A few scattered thoughts, thinking as a fan here:

*I watched the last few innings of Yu Darvish's almost-perfect game Tuesday night and was struck by all the Houston fans who were rooting against their team. The guy behind home plate, in the Astros cap, doing exaggerated strike-three calls, really stood out.

Here are my questions for you: Is that a natural reaction to seeing a rare event? Did the Houston fans jump ship because their team is that bad? What would you do if a pitcher would take a perfect game into the late innings against the Twins? (And what did'ja think of seeing A.J. Pierzynski catching Darvish? Or are you finally past thinking about A.J.?)

*Baseball on the radio is a great thing, and the XM Radio and MLB At-Bat app get heavy use during the summer in the Section 219 world. On the bad days, there are a lot of words spoken that don't tell you much about what's going on. On the good days, you find Toronto's new team of Jerry Howarth and former Twins/Jays/Tigers pitcher Jack Morris.

Howarth was the Jays announcer when I was writing about the Twins and his demeanor (on and off mike) is the closest thing I know of to the late Herb Carneal. Listening to him with the crusty and opinionated Morris is a fun listen. For a fun side note about Howarth and Morris, which goes back to their minor league and college days, go here.

*While few people are expecting the Twins to be good, many of us are at least holding out hope that some of the fundamental soundness returns to the team. That was definitely not the case on Opening Day. What stood out most was Chris Parmelee's wild-swinging at-bat against wild-throwing Al Albuquerque with the bases loaded, two outs and a rally in motion in the seventh and Joe Mauer's inability to get down and block Josh Roenicke's wild pitch in the eighth that gave Detroit its final run.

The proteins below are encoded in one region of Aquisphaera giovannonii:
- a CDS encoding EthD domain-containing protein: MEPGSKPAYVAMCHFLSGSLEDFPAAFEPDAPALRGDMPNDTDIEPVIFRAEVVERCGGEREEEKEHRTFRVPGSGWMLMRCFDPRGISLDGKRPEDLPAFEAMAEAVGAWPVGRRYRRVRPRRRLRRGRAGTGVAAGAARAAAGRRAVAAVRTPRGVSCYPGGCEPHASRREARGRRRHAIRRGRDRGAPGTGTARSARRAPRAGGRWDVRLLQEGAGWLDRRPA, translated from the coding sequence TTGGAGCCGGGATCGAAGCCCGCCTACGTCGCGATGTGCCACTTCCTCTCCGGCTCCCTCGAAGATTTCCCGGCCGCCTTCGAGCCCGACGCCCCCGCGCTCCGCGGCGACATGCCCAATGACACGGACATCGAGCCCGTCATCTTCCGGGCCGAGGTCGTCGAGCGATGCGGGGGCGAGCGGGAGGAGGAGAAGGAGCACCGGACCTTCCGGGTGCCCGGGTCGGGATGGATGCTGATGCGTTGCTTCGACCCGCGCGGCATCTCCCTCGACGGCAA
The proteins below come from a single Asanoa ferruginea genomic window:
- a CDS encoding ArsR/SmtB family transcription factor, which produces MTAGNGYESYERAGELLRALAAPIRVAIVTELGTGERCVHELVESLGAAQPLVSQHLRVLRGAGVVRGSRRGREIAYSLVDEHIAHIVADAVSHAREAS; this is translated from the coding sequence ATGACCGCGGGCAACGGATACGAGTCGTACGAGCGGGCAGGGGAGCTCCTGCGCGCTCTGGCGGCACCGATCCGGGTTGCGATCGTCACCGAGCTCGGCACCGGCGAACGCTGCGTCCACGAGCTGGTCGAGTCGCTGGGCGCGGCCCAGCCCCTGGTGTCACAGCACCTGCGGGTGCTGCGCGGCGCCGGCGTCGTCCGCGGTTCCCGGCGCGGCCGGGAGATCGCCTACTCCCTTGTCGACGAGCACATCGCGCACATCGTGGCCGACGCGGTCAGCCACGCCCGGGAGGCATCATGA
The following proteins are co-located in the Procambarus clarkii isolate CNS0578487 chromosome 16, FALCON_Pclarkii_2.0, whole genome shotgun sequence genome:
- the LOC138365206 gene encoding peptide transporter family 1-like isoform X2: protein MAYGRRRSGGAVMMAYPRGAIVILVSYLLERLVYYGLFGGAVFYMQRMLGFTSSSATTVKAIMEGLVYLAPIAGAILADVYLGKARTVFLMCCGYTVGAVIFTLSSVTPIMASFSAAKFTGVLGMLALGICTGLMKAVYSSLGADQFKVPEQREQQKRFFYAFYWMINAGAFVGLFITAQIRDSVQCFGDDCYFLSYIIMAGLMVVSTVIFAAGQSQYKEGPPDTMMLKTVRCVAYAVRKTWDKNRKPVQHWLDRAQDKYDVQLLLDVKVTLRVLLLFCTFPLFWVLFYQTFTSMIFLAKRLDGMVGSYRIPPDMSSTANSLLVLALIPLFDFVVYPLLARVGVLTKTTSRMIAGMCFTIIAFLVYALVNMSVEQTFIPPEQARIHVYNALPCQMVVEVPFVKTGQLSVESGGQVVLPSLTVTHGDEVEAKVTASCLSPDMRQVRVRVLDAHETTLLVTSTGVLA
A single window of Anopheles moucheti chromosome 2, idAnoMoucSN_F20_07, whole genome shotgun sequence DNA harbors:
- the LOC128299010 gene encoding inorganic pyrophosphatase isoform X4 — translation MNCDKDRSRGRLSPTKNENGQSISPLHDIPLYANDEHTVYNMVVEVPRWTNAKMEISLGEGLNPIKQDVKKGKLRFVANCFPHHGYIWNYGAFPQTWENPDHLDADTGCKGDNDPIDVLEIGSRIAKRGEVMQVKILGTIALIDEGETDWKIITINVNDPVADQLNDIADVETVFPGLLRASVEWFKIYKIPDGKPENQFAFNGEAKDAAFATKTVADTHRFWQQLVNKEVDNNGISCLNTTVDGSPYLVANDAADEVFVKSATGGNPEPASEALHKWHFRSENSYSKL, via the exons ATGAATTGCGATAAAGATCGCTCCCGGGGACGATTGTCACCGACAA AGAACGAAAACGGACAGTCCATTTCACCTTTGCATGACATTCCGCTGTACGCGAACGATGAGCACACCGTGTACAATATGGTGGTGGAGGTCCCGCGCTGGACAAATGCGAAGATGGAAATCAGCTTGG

And there were other things. Pedro Florimon's passive try to catch Mauer's throw to second that let Jhonny Peralta steal in the second inning, which led to a run, and Vance Worley's near-misplay on Victor Martinez's soft grounder in the third were two others that stood out. Also in the eighth, nobody covered third on Andy Dirks' sacrifice with runners on first and second -- a hard bunt between third and the mound that could well have resulted in a force.

I'm thinking about that in contrast to one play on the other side: Torii Hunter's clean, takeout slide of Brian Dozier on Miguel Cabrera's first-inning grounder. That went a long way toward Detroit scoring two runs in the top of the first instead of one. Against better teams -- and that would be most of  'em -- the Twins will have to be much more on their game than they were in the opener. They benefited from the decision to pull Justin Verlander after five innings, and we had reason to expect more against the Detroit relief crew than two runs and 12 left on base.

*The secondary ticket market is a great thing in troubled baseball times, especially if you're looking for good seats on short notice. The Section 219 household opener is today and we're in the Legends Club, third row -- at just over $19 per ticket. I'm not endorsing one vendor over another, but there are deals out there.


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Section 219: Today it's OK to expect miracles (even if you know better)

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Section 219: Eduardo Escobar and a reprieve from cynicism